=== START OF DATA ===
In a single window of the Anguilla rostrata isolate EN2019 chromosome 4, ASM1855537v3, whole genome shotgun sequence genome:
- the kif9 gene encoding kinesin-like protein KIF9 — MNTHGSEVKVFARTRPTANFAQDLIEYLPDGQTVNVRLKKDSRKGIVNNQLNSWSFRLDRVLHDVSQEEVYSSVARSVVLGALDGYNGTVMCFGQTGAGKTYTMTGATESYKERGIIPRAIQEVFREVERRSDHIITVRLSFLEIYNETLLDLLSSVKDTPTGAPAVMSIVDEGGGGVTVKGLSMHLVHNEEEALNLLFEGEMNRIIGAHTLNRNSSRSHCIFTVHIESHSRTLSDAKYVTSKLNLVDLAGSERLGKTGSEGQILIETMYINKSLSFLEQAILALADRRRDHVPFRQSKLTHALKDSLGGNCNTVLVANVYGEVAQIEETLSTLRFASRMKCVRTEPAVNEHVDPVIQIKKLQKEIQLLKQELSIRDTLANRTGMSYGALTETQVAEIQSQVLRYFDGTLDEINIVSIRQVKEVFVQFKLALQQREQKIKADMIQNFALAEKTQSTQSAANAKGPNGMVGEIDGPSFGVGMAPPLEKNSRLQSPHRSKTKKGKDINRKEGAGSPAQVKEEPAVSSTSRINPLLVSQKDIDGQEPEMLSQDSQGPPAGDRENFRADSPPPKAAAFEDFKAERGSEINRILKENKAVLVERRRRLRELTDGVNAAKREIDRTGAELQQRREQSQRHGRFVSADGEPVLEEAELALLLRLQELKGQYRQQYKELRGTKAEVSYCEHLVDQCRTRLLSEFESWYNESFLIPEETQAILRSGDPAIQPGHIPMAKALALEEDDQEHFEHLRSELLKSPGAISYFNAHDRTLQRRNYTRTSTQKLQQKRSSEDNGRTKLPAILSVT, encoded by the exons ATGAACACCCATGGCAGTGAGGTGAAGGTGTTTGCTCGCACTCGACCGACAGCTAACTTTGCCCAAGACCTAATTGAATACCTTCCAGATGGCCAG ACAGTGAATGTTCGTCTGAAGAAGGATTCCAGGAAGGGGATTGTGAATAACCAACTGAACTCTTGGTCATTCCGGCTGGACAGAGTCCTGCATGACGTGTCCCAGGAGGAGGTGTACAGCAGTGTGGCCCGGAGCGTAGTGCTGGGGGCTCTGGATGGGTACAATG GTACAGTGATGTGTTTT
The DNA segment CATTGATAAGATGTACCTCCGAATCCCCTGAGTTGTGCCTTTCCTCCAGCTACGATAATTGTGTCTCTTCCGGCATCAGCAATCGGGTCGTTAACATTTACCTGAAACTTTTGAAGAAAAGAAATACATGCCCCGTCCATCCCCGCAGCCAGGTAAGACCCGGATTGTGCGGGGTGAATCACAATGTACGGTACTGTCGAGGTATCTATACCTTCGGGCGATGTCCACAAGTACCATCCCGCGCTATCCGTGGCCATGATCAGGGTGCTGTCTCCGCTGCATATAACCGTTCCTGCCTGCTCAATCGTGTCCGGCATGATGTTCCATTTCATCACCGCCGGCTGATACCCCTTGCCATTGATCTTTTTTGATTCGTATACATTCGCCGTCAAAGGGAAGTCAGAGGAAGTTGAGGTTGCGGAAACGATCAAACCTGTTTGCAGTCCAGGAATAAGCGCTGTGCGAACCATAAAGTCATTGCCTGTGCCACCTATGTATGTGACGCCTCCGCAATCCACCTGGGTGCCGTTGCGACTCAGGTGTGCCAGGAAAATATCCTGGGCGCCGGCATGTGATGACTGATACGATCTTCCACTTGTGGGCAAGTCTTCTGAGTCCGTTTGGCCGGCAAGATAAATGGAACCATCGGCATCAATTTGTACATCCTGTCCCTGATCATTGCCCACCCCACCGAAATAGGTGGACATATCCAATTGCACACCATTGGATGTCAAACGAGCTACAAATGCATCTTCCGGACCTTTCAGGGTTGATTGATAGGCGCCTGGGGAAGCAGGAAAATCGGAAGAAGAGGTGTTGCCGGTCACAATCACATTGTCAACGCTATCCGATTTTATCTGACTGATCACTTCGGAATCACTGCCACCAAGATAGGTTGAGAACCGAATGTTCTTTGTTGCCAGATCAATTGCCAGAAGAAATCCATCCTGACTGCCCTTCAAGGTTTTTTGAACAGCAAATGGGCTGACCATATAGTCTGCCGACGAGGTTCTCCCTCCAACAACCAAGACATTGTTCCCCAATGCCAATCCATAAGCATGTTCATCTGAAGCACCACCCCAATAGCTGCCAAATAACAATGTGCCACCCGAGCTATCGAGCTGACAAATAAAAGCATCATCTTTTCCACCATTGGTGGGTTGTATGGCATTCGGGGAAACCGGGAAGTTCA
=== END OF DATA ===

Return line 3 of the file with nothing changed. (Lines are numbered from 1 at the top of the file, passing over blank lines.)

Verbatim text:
The DNA segment CATTGATAAGATGTACCTCCGAATCCCCTGAGTTGTGCCTTTCCTCCAGCTACGATAATTGTGTCTCTTCCGGCATCAGCAATCGGGTCGTTAACATTTACCTGAAACTTTTGAAGAAAAGAAATACATGCCCCGTCCATCCCCGCAGCCAGGTAAGACCCGGATTGTGCGGGGTGAATCACAATGTACGGTACTGTCGAGGTATCTATACCTTCGGGCGATGTCCACAAGTACCATCCCGCGCTATCCGTGGCCATGATCAGGGTGCTGTCTCCGCTGCATATAACCGTTCCTGCCTGCTCAATCGTGTCCGGCATGATGTTCCATTTCATCACCGCCGGCTGATACCCCTTGCCATTGATCTTTTTTGATTCGTATACATTCGCCGTCAAAGGGAAGTCAGAGGAAGTTGAGGTTGCGGAAACGATCAAACCTGTTTGCAGTCCAGGAATAAGCGCTGTGCGAACCATAAAGTCATTGCCTGTGCCACCTATGTATGTGACGCCTCCGCAATCCACCTGGGTGCCGTTGCGACTCAGGTGTGCCAGGAAAATATCCTGGGCGCCGGCATGTGATGACTGATACGATCTTCCACTTGTGGGCAAGTCTTCTGAGTCCGTTTGGCCGGCAAGATAAATGGAACCATCGGCATCAATTTGTACATCCTGTCCCTGATCATTGCCCACCCCACCGAAATAGGTGGACATATCCAATTGCACACCATTGGATGTCAAACGAGCTACAAATGCATCTTCCGGACCTTTCAGGGTTGATTGATAGGCGCCTGGGGAAGCAGGAAAATCGGAAGAAGAGGTGTTGCCGGTCACAATCACATTGTCAACGCTATCCGATTTTATCTGACTGATCACTTCGGAATCACTGCCACCAAGATAGGTTGAGAACCGAATGTTCTTTGTTGCCAGATCAATTGCCAGAAGAAATCCATCCTGACTGCCCTTCAAGGTTTTTTGAACAGCAAATGGGCTGACCATATAGTCTGCCGACGAGGTTCTCCCTCCAACAACCAAGACATTGTTCCCCAATGCCAATCCATAAGCATGTTCATCTGAAGCACCACCCCAATAGCTGCCAAATAACAATGTGCCACCCGAGCTATCGAGCTGACAAATAAAAGCATCATCTTTTCCACCATTGGTGGGTTGTATGGCATTCGGGGAAACCGGGAAGTTCA